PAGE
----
Street culture – Young people in Finland in the 21st century

Mikko Salasuo, Janne Poikolainen & Pauli Komonen (eds.)

In Finnish: Katukulttuuri. Nuorisoesiintymiä 2000-luvun Suomessa

Street culture – Young people in Finland in the 21st century is a multifaceted, interdisciplinary potpourri of depictions of young people’s and young adults’ (and sometimes slightly older people’s) social groups, membership of such groups, and experiences, perspectives and interpretations of such membership.
There is a massive amount of different kinds of youth culture in contemporary Finland. Although the topic’s status within mainstream research has varied, numerous studies have been made since the 1950s. A significant change happened in the mid-1980s when research into subcultures made a breakthrough in Finland and became one of youth sociology’s most important approaches. For various reasons sub-culture research and its applications moved into the margins of both youth research and sociology in the first years of the new millennium.
The motivation behind this book is to offer fresh perspectives on subcultures and has led to this timely collection of articles on 21st century Finnish youth culture phenomena, written by young researchers. An anthology that focuses on subcultures has not been published in Finland before.
Thematically, the book is divided into 4 parts. It contains a broad introduction and 11 individual articles. The introduction examines the history of Finnish youth culture research from the 1950s to the present day. The introduction thoroughly examines the essential studies and paradigms, and outlines youth culture’s place in contemporary social scientific research.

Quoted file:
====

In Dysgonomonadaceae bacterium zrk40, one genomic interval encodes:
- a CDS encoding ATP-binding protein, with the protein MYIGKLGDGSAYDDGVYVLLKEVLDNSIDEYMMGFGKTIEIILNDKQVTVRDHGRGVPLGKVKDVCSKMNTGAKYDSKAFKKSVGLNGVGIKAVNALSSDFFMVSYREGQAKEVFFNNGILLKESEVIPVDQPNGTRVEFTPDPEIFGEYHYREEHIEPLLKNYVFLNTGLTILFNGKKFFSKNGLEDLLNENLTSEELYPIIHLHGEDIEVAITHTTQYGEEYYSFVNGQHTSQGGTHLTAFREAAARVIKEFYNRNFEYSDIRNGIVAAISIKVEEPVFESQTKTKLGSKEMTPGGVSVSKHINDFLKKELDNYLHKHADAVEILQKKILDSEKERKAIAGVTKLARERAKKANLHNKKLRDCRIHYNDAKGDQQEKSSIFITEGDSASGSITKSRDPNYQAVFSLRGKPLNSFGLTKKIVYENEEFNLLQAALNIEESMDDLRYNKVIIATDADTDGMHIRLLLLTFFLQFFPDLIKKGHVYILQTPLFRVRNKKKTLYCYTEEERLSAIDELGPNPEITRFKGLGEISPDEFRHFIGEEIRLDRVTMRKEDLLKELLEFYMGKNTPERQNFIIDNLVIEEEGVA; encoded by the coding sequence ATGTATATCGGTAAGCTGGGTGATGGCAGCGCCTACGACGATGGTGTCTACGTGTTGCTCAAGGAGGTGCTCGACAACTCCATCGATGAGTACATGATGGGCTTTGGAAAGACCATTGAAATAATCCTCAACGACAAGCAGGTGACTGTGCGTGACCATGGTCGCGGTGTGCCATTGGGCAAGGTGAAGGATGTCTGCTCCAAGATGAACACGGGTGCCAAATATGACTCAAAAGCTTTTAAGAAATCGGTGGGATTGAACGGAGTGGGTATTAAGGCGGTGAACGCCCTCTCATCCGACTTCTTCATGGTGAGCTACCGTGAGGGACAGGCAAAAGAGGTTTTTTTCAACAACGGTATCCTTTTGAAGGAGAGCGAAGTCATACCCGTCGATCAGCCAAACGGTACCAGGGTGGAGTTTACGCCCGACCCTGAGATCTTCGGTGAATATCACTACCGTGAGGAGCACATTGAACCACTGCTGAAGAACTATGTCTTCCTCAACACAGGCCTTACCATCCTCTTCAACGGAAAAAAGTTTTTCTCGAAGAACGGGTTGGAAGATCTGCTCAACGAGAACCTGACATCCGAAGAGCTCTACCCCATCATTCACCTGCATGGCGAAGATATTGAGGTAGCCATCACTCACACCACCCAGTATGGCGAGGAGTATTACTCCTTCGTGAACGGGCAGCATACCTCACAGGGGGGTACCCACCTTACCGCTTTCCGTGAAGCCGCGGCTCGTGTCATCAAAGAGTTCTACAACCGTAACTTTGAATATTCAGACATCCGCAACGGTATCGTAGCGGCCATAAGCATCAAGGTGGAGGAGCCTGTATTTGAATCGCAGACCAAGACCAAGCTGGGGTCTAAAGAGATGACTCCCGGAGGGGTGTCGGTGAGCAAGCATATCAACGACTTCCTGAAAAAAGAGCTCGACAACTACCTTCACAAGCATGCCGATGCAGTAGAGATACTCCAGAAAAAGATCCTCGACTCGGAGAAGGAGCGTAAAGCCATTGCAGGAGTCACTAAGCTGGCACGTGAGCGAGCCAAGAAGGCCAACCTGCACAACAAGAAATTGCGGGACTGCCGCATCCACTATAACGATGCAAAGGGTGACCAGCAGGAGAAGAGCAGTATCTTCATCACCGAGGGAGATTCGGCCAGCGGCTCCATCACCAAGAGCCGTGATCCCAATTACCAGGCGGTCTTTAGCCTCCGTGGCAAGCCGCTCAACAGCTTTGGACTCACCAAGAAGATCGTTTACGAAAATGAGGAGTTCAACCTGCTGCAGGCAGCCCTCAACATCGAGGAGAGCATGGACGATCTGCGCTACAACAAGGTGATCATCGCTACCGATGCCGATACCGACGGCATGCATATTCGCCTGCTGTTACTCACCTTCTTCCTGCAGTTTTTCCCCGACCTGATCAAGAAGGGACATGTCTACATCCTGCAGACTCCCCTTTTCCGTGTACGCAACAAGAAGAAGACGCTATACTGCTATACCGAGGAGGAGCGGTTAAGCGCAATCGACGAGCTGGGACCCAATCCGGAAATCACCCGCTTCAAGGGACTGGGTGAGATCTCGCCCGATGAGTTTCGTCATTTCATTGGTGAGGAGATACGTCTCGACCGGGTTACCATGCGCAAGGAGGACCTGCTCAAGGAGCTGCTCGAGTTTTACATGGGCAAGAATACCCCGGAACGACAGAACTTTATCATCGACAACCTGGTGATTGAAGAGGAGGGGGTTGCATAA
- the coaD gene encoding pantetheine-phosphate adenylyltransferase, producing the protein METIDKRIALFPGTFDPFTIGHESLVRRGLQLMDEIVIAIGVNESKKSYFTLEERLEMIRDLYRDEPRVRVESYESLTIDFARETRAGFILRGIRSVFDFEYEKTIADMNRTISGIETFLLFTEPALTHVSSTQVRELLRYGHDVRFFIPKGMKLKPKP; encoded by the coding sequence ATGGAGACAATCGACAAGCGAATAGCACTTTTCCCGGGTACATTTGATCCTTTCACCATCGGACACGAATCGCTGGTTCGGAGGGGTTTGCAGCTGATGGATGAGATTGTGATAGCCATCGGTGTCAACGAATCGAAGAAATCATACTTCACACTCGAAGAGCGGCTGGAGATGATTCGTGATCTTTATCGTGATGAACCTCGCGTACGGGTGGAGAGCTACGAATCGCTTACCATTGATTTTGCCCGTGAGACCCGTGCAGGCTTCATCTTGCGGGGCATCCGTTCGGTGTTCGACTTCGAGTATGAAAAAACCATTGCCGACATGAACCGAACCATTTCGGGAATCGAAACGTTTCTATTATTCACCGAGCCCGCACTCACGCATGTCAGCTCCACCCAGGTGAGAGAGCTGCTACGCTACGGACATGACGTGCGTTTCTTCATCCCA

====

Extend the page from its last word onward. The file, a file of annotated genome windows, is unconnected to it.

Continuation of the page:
The first collection of articles analyses Japanese pop culture in Finland, young people’s competitive games and ladette culture (“pissismi”) – newer cultural phenomena – while the second part of the book concerns itself with hip-hop culture, beginning with an examination of rap lyrics as political commentary and language politics. The second article takes the reader into northern Finnish rap culture. The second part contains two articles that deal with the graffiti phenomenon from different perspectives and the third and final part examines dark, metallic and tough youth culture. The reader is led into goth culture’s dark embrace and follows an ethnologist on a field trip into heavy metal culture, while the two last articles describe two extremes of youth drug culture: the Straight Edge movement and the life of drug addicts in Helsinki.
The work does not seek methodical or theoretical coherence – on the contrary. The articles study subcultures from the various points of view of journalism, ethnology, art pedagogy, linguistics, criminology, music pedagogy, sociology, social history and social pedagogy. An interdisciplinary approach produces perspectives that differ from and complement each other. At the same time the reader is introduced to the broad spectrum of methodical and theoretical approaches that are used to study subcultures today. Some of the articles have been spiced up with perspectives, photographs and other contributions from members of the subcultures.
Some of the subcultures that have been studied for the book are new, and some are older. Their modern forms have adapted and renewed themselves over the years. Almost all contemporary subcultures, both new and old, are linked by the strong presence of information technology which, with the globalization of youth culture, has made cultural products more available and easier to access. Different forms of social media have also had a significant influence on the exchange of subcultures between different countries. 
The study on subcultures produces information that is still interesting and relevant. The work is on one hand a demonstration of the difficulties involved in applying the same conceptual framework to young people’s social group activities and on the other hand proof of the possibilities that are opened up by the concept of subculture. The point is to make use of earlier theoretical ideas and make them apply to contemporary social reality.